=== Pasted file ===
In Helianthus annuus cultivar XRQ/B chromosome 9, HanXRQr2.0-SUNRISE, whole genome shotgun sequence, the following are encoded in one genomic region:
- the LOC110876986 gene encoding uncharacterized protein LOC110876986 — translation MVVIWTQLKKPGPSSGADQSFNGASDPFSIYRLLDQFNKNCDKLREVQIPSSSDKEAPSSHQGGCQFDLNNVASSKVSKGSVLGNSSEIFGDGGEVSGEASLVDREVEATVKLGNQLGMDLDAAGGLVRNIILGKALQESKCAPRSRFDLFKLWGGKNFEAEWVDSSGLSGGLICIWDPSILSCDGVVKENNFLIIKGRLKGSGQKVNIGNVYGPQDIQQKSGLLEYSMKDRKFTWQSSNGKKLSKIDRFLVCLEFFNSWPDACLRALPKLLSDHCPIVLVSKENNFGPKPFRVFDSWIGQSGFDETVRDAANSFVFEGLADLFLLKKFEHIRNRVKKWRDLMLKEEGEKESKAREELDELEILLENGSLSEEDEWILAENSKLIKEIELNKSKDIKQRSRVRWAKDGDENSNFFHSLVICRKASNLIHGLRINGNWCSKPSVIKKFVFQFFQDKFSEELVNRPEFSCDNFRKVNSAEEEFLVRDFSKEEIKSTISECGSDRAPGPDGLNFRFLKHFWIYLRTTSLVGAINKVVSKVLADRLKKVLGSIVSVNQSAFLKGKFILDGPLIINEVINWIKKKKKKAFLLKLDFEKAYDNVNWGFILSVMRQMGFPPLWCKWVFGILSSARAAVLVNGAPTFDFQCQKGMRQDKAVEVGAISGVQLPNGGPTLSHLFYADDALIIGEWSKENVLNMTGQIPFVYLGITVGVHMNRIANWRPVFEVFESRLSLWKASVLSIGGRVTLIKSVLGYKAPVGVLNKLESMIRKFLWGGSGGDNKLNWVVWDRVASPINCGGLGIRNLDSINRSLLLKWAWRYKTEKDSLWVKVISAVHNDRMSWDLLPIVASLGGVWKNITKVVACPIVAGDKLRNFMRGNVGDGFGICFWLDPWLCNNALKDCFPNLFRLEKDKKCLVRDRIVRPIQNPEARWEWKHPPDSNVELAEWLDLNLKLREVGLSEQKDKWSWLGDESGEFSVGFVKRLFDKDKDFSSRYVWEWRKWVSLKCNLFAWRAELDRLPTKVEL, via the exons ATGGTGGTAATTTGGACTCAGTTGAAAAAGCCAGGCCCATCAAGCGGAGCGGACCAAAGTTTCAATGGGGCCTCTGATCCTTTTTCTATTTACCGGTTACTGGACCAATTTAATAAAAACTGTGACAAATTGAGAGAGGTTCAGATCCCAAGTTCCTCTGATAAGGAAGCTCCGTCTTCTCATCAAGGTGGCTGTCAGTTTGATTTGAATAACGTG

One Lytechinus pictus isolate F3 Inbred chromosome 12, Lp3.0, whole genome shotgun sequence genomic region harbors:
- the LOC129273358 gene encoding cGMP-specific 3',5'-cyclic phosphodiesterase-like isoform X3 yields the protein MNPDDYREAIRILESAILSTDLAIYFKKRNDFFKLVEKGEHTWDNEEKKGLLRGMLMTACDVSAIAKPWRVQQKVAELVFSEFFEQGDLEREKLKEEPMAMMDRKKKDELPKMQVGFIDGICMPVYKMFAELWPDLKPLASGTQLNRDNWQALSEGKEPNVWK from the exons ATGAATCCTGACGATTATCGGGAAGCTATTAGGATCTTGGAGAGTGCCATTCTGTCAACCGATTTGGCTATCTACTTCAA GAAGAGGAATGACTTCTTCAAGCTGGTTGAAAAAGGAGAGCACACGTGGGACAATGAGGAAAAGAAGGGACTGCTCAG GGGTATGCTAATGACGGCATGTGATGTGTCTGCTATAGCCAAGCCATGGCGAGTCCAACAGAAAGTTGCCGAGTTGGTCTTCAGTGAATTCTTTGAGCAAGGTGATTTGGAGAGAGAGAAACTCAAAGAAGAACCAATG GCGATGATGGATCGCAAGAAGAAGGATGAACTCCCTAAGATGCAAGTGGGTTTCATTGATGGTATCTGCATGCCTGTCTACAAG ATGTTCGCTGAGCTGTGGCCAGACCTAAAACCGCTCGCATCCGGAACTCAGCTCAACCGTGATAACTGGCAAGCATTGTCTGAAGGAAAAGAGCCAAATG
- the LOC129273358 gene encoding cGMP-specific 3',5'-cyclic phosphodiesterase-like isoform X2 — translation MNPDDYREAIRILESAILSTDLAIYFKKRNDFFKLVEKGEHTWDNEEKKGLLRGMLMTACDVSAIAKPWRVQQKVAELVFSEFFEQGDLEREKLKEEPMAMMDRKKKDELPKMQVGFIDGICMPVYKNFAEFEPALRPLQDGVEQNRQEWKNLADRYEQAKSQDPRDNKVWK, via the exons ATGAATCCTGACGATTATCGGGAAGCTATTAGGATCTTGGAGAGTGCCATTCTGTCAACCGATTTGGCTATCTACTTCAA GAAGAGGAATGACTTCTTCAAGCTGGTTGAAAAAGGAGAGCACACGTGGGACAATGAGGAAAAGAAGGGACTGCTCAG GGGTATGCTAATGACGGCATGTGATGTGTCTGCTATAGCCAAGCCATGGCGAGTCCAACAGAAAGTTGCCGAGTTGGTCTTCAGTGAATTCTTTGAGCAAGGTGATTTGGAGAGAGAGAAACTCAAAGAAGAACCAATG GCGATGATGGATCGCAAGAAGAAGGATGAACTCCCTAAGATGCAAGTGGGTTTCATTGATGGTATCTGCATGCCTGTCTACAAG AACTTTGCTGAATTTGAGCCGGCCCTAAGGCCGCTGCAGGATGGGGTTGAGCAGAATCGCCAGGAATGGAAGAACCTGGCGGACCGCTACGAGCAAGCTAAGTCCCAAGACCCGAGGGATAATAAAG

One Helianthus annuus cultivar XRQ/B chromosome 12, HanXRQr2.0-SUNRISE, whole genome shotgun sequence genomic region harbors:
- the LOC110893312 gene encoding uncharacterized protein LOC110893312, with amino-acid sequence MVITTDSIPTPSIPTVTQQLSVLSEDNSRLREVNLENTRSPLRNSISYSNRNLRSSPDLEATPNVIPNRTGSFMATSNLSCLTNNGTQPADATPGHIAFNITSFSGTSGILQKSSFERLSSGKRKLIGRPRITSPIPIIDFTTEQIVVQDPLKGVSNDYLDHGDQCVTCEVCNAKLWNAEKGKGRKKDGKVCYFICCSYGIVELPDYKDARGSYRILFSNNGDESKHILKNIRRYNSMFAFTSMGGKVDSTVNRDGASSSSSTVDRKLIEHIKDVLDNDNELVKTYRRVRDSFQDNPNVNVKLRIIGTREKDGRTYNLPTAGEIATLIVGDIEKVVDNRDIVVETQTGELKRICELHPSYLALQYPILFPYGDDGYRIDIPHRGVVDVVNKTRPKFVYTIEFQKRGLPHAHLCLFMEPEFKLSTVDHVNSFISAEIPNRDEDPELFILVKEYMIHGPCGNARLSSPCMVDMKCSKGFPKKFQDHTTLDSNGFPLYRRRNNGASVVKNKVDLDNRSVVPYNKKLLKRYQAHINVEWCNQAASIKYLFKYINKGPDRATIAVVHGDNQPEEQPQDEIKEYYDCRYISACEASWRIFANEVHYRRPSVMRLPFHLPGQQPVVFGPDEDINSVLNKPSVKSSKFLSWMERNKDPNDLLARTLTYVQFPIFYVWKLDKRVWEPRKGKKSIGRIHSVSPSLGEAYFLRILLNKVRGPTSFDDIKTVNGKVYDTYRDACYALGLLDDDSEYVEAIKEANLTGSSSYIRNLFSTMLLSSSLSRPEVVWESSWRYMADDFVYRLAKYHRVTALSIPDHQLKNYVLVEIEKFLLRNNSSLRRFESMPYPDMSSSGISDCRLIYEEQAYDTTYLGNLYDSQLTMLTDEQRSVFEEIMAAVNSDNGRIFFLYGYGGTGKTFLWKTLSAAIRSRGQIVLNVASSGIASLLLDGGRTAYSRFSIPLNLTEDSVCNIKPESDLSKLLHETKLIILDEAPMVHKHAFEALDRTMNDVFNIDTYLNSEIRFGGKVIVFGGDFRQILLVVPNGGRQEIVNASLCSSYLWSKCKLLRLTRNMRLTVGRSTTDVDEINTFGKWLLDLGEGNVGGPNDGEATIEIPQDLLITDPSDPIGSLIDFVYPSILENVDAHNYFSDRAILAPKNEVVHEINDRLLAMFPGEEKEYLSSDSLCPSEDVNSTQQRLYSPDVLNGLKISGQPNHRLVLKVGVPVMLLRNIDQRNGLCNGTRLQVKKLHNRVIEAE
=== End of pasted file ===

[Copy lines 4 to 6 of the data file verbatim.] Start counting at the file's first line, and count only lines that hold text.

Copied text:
- the LOC129273358 gene encoding cGMP-specific 3',5'-cyclic phosphodiesterase-like isoform X3 yields the protein MNPDDYREAIRILESAILSTDLAIYFKKRNDFFKLVEKGEHTWDNEEKKGLLRGMLMTACDVSAIAKPWRVQQKVAELVFSEFFEQGDLEREKLKEEPMAMMDRKKKDELPKMQVGFIDGICMPVYKMFAELWPDLKPLASGTQLNRDNWQALSEGKEPNVWK from the exons ATGAATCCTGACGATTATCGGGAAGCTATTAGGATCTTGGAGAGTGCCATTCTGTCAACCGATTTGGCTATCTACTTCAA GAAGAGGAATGACTTCTTCAAGCTGGTTGAAAAAGGAGAGCACACGTGGGACAATGAGGAAAAGAAGGGACTGCTCAG GGGTATGCTAATGACGGCATGTGATGTGTCTGCTATAGCCAAGCCATGGCGAGTCCAACAGAAAGTTGCCGAGTTGGTCTTCAGTGAATTCTTTGAGCAAGGTGATTTGGAGAGAGAGAAACTCAAAGAAGAACCAATG GCGATGATGGATCGCAAGAAGAAGGATGAACTCCCTAAGATGCAAGTGGGTTTCATTGATGGTATCTGCATGCCTGTCTACAAG ATGTTCGCTGAGCTGTGGCCAGACCTAAAACCGCTCGCATCCGGAACTCAGCTCAACCGTGATAACTGGCAAGCATTGTCTGAAGGAAAAGAGCCAAATG
- the LOC129273358 gene encoding cGMP-specific 3',5'-cyclic phosphodiesterase-like isoform X2 — translation MNPDDYREAIRILESAILSTDLAIYFKKRNDFFKLVEKGEHTWDNEEKKGLLRGMLMTACDVSAIAKPWRVQQKVAELVFSEFFEQGDLEREKLKEEPMAMMDRKKKDELPKMQVGFIDGICMPVYKNFAEFEPALRPLQDGVEQNRQEWKNLADRYEQAKSQDPRDNKVWK, via the exons ATGAATCCTGACGATTATCGGGAAGCTATTAGGATCTTGGAGAGTGCCATTCTGTCAACCGATTTGGCTATCTACTTCAA GAAGAGGAATGACTTCTTCAAGCTGGTTGAAAAAGGAGAGCACACGTGGGACAATGAGGAAAAGAAGGGACTGCTCAG GGGTATGCTAATGACGGCATGTGATGTGTCTGCTATAGCCAAGCCATGGCGAGTCCAACAGAAAGTTGCCGAGTTGGTCTTCAGTGAATTCTTTGAGCAAGGTGATTTGGAGAGAGAGAAACTCAAAGAAGAACCAATG GCGATGATGGATCGCAAGAAGAAGGATGAACTCCCTAAGATGCAAGTGGGTTTCATTGATGGTATCTGCATGCCTGTCTACAAG AACTTTGCTGAATTTGAGCCGGCCCTAAGGCCGCTGCAGGATGGGGTTGAGCAGAATCGCCAGGAATGGAAGAACCTGGCGGACCGCTACGAGCAAGCTAAGTCCCAAGACCCGAGGGATAATAAAG

One Helianthus annuus cultivar XRQ/B chromosome 12, HanXRQr2.0-SUNRISE, whole genome shotgun sequence genomic region harbors: